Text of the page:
On the centenary of the birth of one of Scotland’s most celebrated authors it’s no surprise that Muriel Spark featured heavily in the Book Festival. The bookshop featured a table of brand new editions, the former Scottish Power Studio Tent moved out into George Street and became the Spark Theatre, and her work was at the centre of a set of events. Two of those events featured her play, Doctors of Philosophy, and the novel Girls of Slender Means.
Doctors of Philosophy is a sharp, hilarious play that received poor reception in London in the early 60s. In a theatre scene filled with Angry Young Men, a play dominated by incredible female characters, the male characters talked about more than talking, was well ahead of its time. It is not just that the male characters talk so little. Three of the four are called Charlie, and the fourth, Herbert, never appears on stage. One of the three Charlies barely speaks and another spends half his time being the set rather than a full character.
The Book Festival revived Doctors of Philosophy for a one time performance in the Spiegletent. The wonderful cast had very little rehearsal and were still using scripts, but the rough edges only served to enrich an already wonderful play. Fast and sharp, with foreshadowing that then appears to have been a ploy all along, Doctors of Philosophy works just as well now as it should have done then. The cast appeared to love every minute. And if they occasionally had to extend a pause to laugh, well, we laughed all the more with them.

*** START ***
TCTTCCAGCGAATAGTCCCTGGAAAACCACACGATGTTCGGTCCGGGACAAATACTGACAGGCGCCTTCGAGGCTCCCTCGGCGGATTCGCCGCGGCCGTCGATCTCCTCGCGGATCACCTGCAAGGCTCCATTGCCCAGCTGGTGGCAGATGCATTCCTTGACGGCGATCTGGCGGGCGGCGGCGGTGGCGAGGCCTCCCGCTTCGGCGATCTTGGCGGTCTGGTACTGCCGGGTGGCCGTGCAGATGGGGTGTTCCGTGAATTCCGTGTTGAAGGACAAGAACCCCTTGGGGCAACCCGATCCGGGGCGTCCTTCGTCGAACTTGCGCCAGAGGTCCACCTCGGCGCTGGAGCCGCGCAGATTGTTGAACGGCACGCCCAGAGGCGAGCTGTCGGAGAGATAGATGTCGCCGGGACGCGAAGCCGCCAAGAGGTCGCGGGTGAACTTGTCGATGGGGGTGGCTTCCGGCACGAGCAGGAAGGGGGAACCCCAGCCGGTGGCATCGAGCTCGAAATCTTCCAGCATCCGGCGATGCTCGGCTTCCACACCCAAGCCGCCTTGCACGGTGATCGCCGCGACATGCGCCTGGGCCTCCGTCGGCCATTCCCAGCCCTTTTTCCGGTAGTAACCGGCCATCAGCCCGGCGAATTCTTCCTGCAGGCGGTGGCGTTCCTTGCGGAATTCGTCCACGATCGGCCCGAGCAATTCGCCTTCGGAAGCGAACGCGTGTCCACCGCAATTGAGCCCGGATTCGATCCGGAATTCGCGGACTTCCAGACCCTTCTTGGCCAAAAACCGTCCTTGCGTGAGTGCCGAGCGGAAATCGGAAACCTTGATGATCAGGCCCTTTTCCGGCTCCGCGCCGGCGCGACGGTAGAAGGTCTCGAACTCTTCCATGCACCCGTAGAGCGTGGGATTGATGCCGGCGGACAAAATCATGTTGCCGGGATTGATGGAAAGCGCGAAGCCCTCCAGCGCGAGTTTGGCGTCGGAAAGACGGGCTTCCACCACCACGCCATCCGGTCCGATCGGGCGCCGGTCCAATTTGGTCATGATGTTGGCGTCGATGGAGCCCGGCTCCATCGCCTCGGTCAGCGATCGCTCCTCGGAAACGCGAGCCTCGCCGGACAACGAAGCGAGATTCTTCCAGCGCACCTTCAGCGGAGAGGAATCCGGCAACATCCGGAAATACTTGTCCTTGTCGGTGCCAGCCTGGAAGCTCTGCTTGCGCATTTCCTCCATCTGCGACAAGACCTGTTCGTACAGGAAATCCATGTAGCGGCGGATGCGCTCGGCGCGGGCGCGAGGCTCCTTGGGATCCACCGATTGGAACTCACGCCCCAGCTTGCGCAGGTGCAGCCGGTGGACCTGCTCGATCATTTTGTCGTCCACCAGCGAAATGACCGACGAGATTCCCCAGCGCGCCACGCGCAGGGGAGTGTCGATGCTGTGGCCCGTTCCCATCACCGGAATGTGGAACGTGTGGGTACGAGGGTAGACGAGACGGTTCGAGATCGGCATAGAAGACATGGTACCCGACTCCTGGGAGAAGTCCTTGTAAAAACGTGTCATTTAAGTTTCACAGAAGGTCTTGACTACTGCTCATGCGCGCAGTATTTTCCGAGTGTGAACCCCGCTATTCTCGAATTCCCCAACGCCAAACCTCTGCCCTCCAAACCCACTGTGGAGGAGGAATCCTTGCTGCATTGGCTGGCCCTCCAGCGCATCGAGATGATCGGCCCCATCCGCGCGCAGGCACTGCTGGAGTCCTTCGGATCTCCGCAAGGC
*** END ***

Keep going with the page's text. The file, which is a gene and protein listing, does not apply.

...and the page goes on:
Girls of Slender Means is a very different piece of work. Set in the Blitz ravaged London that was the first London Spark knew, it captures its time and place perfectly. The May of Teck club she describes could be any of the many young women’s hostels that were around at the time. Rosemary Goring conducted a reading workshop, explaining that like many of Spark’s novels, Girls of Slender Means is light and frothy on the surface but at its core an exploration of evil. Every detail is important and prescient. It was described by the group as a profound story of salvation, with an undercurrent of women’s emancipation beautifully woven in. Some characters may seek or find salvation but its discordant, distressing ending brings another theme to the surface. The end of war is often depicted as joyful, peaceful, relieving. Spark creates an altogether darker picture of a world where war has consequences and the evil that created the conflict still resides in the people celebrating their release from it.
Spark’s work was always a tapestry of themes and precision. No unnecessary words were ever left in, and no important details were left out. There are layers of understanding that encourage you to read each work again and find new meaning. She wrote with a clarity and fire that has not aged and retains its relevance to readers today.